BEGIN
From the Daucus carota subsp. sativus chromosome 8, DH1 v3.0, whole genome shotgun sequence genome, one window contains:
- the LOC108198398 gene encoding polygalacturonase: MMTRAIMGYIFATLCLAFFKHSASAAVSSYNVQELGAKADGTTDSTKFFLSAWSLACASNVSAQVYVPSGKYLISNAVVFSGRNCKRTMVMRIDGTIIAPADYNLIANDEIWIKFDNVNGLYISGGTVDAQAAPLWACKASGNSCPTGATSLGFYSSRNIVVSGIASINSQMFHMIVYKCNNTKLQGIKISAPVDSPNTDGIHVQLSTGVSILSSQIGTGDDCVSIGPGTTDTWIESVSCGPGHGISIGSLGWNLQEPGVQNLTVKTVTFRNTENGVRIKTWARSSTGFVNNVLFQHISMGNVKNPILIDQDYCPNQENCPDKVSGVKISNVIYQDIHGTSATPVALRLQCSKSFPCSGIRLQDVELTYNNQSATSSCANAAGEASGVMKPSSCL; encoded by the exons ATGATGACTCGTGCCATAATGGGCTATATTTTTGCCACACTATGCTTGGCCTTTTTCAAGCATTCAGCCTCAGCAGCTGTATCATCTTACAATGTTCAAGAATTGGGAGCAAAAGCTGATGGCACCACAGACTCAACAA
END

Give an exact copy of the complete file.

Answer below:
From the Daucus carota subsp. sativus chromosome 8, DH1 v3.0, whole genome shotgun sequence genome, one window contains:
- the LOC108198398 gene encoding polygalacturonase: MMTRAIMGYIFATLCLAFFKHSASAAVSSYNVQELGAKADGTTDSTKFFLSAWSLACASNVSAQVYVPSGKYLISNAVVFSGRNCKRTMVMRIDGTIIAPADYNLIANDEIWIKFDNVNGLYISGGTVDAQAAPLWACKASGNSCPTGATSLGFYSSRNIVVSGIASINSQMFHMIVYKCNNTKLQGIKISAPVDSPNTDGIHVQLSTGVSILSSQIGTGDDCVSIGPGTTDTWIESVSCGPGHGISIGSLGWNLQEPGVQNLTVKTVTFRNTENGVRIKTWARSSTGFVNNVLFQHISMGNVKNPILIDQDYCPNQENCPDKVSGVKISNVIYQDIHGTSATPVALRLQCSKSFPCSGIRLQDVELTYNNQSATSSCANAAGEASGVMKPSSCL; encoded by the exons ATGATGACTCGTGCCATAATGGGCTATATTTTTGCCACACTATGCTTGGCCTTTTTCAAGCATTCAGCCTCAGCAGCTGTATCATCTTACAATGTTCAAGAATTGGGAGCAAAAGCTGATGGCACCACAGACTCAACAA